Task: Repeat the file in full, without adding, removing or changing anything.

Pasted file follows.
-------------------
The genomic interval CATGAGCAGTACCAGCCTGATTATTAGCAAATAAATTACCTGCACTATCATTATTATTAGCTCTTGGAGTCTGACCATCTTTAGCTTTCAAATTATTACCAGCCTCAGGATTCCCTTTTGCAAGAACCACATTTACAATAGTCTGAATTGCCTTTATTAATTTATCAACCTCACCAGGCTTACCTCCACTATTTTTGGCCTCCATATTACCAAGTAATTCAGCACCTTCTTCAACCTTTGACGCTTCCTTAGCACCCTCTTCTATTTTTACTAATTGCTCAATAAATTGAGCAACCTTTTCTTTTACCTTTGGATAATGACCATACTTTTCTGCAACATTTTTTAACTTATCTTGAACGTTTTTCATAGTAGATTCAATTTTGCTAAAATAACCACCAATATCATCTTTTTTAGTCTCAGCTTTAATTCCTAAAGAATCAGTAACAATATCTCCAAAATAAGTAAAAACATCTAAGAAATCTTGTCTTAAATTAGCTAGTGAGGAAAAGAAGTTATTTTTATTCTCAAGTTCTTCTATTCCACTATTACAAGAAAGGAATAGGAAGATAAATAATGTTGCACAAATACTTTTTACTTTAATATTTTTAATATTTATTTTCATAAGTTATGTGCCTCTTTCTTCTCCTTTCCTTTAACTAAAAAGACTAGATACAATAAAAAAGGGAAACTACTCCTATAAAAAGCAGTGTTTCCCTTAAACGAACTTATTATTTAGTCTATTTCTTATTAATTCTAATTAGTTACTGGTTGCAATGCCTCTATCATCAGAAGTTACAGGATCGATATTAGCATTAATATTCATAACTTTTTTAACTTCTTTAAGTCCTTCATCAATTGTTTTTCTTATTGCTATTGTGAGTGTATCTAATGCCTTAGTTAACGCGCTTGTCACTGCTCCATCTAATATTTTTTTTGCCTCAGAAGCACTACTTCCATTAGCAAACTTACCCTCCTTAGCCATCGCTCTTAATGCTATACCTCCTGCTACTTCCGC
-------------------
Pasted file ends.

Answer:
The genomic interval CATGAGCAGTACCAGCCTGATTATTAGCAAATAAATTACCTGCACTATCATTATTATTAGCTCTTGGAGTCTGACCATCTTTAGCTTTCAAATTATTACCAGCCTCAGGATTCCCTTTTGCAAGAACCACATTTACAATAGTCTGAATTGCCTTTATTAATTTATCAACCTCACCAGGCTTACCTCCACTATTTTTGGCCTCCATATTACCAAGTAATTCAGCACCTTCTTCAACCTTTGACGCTTCCTTAGCACCCTCTTCTATTTTTACTAATTGCTCAATAAATTGAGCAACCTTTTCTTTTACCTTTGGATAATGACCATACTTTTCTGCAACATTTTTTAACTTATCTTGAACGTTTTTCATAGTAGATTCAATTTTGCTAAAATAACCACCAATATCATCTTTTTTAGTCTCAGCTTTAATTCCTAAAGAATCAGTAACAATATCTCCAAAATAAGTAAAAACATCTAAGAAATCTTGTCTTAAATTAGCTAGTGAGGAAAAGAAGTTATTTTTATTCTCAAGTTCTTCTATTCCACTATTACAAGAAAGGAATAGGAAGATAAATAATGTTGCACAAATACTTTTTACTTTAATATTTTTAATATTTATTTTCATAAGTTATGTGCCTCTTTCTTCTCCTTTCCTTTAACTAAAAAGACTAGATACAATAAAAAAGGGAAACTACTCCTATAAAAAGCAGTGTTTCCCTTAAACGAACTTATTATTTAGTCTATTTCTTATTAATTCTAATTAGTTACTGGTTGCAATGCCTCTATCATCAGAAGTTACAGGATCGATATTAGCATTAATATTCATAACTTTTTTAACTTCTTTAAGTCCTTCATCAATTGTTTTTCTTATTGCTATTGTGAGTGTATCTAATGCCTTAGTTAACGCGCTTGTCACTGCTCCATCTAATATTTTTTTTGCCTCAGAAGCACTACTTCCATTAGCAAACTTACCCTCCTTAGCCATCGCTCTTAATGCTATACCTCCTGCTACTTCCGC